Who Was Minding the Re-Route Store?
This is the $64,000 question – or perhaps it’s the $200 million question. That is the approximate cost of the proposed tunnels that are intended to make up for the “failure to plan”.
The people leading SWLRT planning, those serving Hennepin County and the SWLRT Policy Advisory Committee (PAC), apparently never understood the actual costs and feasibility of moving freight out of the Kenilworth corridor. Minneapolis agreed to this nonpreferred alignment for the “common good” believing that the planners were doing their part to take care of the freight re-route.
It’s shocking, even negligent, that the planners did not obtain an agreement with the freight company before recommending Kenilworth as “Locally Preferred Alternative” (LPA). It would seem that no one did the basic due diligence to determine that the freight could actually be rerouted as planned. Finally, those planners considered the freight reroute a “separate project,” but it was a project without a budget or plan.
By not including the cost of the freight reroute in the project, it tilted the scales to make the Kenilworth alignment appear cheaper. Recent railroad studies, and there have been many, have clarified the costs, impact and challenges of actually achieving a freight reroute.
After the last 16 months of back-and-forth engineering and pitting communities against each other, we only now know what should have been known five to ten years earlier – the Kenilworth alignment as defined by the Alternatives Analysis was never a viable alternative.
Who Was Responsible and Who Will Be Held Accountable?
It seems clear that the responsible parties to this planning failure are Hennepin County, HCRRA and the Met Council – those are the entities and individuals who allowed this to happen on their watch. Rather than calling those people to accountability, Minneapolis citizens and its elected officials are widely blamed and accused of being NIMBYs and obstructionists. Ironically, they are blamed for their due diligence in calling out the history of failure and broken promises of the SWLRT project.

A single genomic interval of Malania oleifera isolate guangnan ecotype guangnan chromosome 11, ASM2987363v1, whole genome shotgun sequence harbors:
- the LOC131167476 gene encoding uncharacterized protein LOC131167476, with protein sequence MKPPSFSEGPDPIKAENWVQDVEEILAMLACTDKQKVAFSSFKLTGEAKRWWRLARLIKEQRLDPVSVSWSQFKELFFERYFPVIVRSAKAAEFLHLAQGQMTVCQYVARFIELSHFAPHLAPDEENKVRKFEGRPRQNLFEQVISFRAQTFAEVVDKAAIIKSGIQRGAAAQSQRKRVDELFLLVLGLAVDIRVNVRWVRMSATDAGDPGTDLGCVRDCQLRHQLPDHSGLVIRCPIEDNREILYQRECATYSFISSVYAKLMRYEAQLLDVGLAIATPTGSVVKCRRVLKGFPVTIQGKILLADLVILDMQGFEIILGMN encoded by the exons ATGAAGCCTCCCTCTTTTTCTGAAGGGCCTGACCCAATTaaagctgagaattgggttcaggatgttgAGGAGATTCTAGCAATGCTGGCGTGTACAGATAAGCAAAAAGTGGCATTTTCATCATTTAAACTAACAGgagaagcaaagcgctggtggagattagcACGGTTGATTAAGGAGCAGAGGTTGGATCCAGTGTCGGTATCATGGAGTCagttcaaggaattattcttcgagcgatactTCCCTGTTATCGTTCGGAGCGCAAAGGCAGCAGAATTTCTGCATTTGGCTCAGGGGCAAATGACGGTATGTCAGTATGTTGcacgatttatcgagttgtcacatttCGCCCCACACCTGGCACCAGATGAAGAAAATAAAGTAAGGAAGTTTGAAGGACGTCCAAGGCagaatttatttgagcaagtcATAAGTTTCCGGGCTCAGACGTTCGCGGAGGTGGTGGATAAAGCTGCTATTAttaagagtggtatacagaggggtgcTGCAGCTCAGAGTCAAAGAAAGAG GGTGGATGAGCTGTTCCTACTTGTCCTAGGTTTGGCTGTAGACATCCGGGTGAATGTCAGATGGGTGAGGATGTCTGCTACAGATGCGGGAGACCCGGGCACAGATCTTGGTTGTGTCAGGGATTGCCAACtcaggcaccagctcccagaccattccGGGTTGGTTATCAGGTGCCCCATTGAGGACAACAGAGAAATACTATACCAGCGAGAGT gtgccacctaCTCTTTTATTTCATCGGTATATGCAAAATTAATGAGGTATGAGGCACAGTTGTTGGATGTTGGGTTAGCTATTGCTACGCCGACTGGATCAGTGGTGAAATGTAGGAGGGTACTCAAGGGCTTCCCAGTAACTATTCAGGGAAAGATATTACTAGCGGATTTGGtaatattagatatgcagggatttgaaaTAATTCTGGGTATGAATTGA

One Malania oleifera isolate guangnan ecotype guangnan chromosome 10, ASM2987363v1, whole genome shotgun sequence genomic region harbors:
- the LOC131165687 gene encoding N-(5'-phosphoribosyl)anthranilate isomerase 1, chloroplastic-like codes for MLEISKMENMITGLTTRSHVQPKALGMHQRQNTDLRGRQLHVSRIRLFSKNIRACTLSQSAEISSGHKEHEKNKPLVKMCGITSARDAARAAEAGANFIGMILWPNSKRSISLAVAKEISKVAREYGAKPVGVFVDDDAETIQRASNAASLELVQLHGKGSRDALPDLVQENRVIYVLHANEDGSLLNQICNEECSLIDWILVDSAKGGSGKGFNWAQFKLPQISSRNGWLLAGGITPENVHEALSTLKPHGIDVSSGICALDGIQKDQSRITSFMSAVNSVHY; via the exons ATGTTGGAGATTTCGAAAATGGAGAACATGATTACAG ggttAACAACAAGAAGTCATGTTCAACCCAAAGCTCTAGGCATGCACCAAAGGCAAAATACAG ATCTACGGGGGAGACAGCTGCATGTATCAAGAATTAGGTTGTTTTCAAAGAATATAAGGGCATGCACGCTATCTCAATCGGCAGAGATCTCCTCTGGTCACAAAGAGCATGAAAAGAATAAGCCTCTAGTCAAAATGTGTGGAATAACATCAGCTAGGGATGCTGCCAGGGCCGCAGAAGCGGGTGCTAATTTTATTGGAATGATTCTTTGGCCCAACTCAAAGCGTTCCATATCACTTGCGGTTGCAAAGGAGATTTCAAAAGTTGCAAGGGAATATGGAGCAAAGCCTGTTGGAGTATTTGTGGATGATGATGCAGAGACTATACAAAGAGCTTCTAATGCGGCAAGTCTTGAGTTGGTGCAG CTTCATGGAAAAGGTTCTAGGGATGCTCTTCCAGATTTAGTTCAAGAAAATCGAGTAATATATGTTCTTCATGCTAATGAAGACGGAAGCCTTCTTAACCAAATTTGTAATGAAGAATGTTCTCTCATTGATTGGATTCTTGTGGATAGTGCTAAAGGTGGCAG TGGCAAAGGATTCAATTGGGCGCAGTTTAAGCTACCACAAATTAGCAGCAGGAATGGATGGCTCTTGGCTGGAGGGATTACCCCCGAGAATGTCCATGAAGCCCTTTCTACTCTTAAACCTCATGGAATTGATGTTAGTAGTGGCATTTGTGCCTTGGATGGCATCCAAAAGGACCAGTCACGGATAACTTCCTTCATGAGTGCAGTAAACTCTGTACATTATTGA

With the destructive history outlined above and the Governor’s conclusion that it all could have been easily foreseen five to ten years ago, it is not acceptable policy to continue to grant credibility to the SWLRT process.
Most recently, the “wrong” plans for the alignment were delivered to the city of Minneapolis, with a different design than what had been previously presented to the city and approved just one day earlier.
The government and non-profit agencies, project professionals, officials, and processes responsible for the large-scale, enormously costly SWLRT planning failure are in most cases still actors in the SWLRT project and other regional planning. Public integrity demands an investigation to find out how this “easily foreseen” failure occurred, who, specifically, and what is responsible, who will be held accountable and how, and in what ways the planning process will be reformed and accountability accomplished to restore trust in government as representative and competent.
What to Do About the SWLRT?
We are told that we are at a crossroads and that to continue to delay is to kill this project. And if this project is delayed further, it will have dire consequences on all future transit projects funded by the Federal Government.
But the fact of the matter is, projects such as this are required to undergo an Environmental Impact Study.
While that study occurred in 2012, it did not include the proposed tunnels, clearly the most environmentally risky part of this alignment. A complete Environmental Study, not the short cut version that has been done, must be completed.
If the delay for SWLRT means that planners should move on to the Bottineau line, so be it. The SWLRT can be done better. Too much is at stake.
Contact the City Council and tell them to vote no on municipal consent AND to demand accountability for this flawed process.